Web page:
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We use Heroku, a PaaS (Platform as a Service) vendor, quite often for hosting small and medium-sized web applications. It makes it drop-dead simple to install, deploy, maintain, and scale your projects on Amazon AWS's infrastructure. Being a fully managed service, they also take care of ongoing hardware and OS-level maintenance, and have engineers around-the-clock monitoring and responding to infrastructure emergencies. Furthermore, they offer a compelling library of 3rd party add-ons to complement and enhance your applications. All of this comes at a price point (e.g. virtually free to hundreds a month) that is hard to beat.

June was a rough month for them though, with their infrastructure suffering two widespread application outages, begging the question: what happened and how reliable are they? Digging a little deeper, we find both incidents linked to power outages in Amazon's US East region which is where Heroku's infrastructure exclusively lives. When they detected the first outage, Heroku began to move some of their infrastructure out of the affected Amazon AWS Availability Zone (AZ) into another AZ. About an hour into the incident most Heroku applications were back online, well before the affected AZ had recovered from the outage. In this case, Heroku definitely proved their value-add by minimizing their customers downtime.

Looking at the latter outage, we didn't experience the same minimizing effects unfortunately. This outage stemmed from a terrible storm that sadly took several lives and left millions without power on the East Coast. It took out enough Amazon AWS infrastructure to offline Netflix, Instagram, and Pintrest as well, and made MSNBC front page news. During the crisis, while a few of our applications were offline, the majority of them were still online, albeit in a staggered state. Most production-level applications on Heroku have multiple "dynos" provisioned to them, and Heroku strives to automatically distribute these dynos across AZ's precisely to guard against a disaster such as this. I surmise applications totally offline either had all their dynos, or single points of failure such as a non-replicated database, provisioned in the downed AZ.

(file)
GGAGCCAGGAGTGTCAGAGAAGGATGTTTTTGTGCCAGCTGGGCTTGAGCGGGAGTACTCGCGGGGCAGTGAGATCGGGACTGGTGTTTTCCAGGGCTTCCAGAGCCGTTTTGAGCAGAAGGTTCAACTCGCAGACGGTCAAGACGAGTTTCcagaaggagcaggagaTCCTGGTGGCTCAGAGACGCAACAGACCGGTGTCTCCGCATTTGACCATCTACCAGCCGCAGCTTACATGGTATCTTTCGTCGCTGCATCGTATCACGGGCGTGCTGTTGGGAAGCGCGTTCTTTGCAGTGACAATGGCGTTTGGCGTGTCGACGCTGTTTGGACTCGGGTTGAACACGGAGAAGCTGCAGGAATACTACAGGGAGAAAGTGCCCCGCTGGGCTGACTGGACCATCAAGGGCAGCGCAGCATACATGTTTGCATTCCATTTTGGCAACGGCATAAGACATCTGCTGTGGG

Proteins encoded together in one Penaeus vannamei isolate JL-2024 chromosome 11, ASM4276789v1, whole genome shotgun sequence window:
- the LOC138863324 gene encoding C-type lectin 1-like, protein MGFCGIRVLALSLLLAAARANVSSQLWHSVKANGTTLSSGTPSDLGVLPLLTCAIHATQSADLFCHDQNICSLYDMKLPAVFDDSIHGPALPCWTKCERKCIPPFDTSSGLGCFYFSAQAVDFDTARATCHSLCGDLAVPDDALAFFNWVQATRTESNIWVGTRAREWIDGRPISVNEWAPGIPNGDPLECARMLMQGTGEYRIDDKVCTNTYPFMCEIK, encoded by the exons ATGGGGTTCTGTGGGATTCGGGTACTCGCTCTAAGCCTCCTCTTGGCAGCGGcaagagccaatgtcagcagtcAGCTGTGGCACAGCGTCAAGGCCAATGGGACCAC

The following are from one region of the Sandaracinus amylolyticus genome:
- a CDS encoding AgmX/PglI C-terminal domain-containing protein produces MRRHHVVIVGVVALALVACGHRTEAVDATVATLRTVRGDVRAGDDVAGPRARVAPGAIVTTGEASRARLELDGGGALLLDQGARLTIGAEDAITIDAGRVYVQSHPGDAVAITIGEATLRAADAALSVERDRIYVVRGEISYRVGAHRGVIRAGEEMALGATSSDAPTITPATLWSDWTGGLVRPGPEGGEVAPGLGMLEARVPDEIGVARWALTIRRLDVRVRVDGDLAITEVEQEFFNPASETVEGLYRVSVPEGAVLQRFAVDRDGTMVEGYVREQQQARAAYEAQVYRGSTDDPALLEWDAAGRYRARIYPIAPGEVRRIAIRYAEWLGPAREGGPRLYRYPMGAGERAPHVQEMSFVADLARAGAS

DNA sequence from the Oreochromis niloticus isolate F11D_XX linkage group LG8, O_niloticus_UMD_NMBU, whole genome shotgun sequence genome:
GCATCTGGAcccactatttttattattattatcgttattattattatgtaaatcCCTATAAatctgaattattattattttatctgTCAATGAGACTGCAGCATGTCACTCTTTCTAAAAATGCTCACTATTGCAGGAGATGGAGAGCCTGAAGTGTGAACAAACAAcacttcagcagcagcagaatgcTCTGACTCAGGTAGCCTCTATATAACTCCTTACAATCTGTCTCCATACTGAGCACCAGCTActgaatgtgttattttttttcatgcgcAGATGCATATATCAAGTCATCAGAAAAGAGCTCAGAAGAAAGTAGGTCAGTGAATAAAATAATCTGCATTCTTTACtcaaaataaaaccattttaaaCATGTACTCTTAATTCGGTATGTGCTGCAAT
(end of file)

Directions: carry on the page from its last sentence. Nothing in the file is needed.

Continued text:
All taken into account, I must say Heroku proved their worth in both cases. An in-house ops team to respond the way Heroku did in the first incident would run thousands of dollars a month. A cross-AZ redundant architecture already built-in to Heroku's "dyno manifold" architecture would have easily tacked on thousands as well in custom software architecture and engineering - simply not justifiable in small or even some medium-sized applications. It is still a bit unsatisfying though and prompts the question: how can we do better in reliability?

The IT industry frames the question more specifically as: how many 9's do I need (and can pay for)? Acts of God, human error, and other unforeseen circumstances are a fact of life. Nobody promises 100% uptime, so it becomes a question of how many 9's? "Two-9's" (99%) means you are down for no more than 7.2 hours/mo., while "Five-9's" (99.999%) means you are down for no more than 25.9s/mo. See handy chart here. Amazon's EC2 SLA ("Service Level Agreement") promises 99.95% uptime over a year before they reimburse credits to you, so looks like customers may qualify for some credits this year ;-). Heroku does not have a SLA, but they are usually at a bit over Three-9's on a given month with months like June bringing them down to Two-9's. So there you have it: as the market stands today up to a few hundred dollars will get you two-closer-to-three-9's a month, while four-9's or more will cost you thousands in infrastructure a month.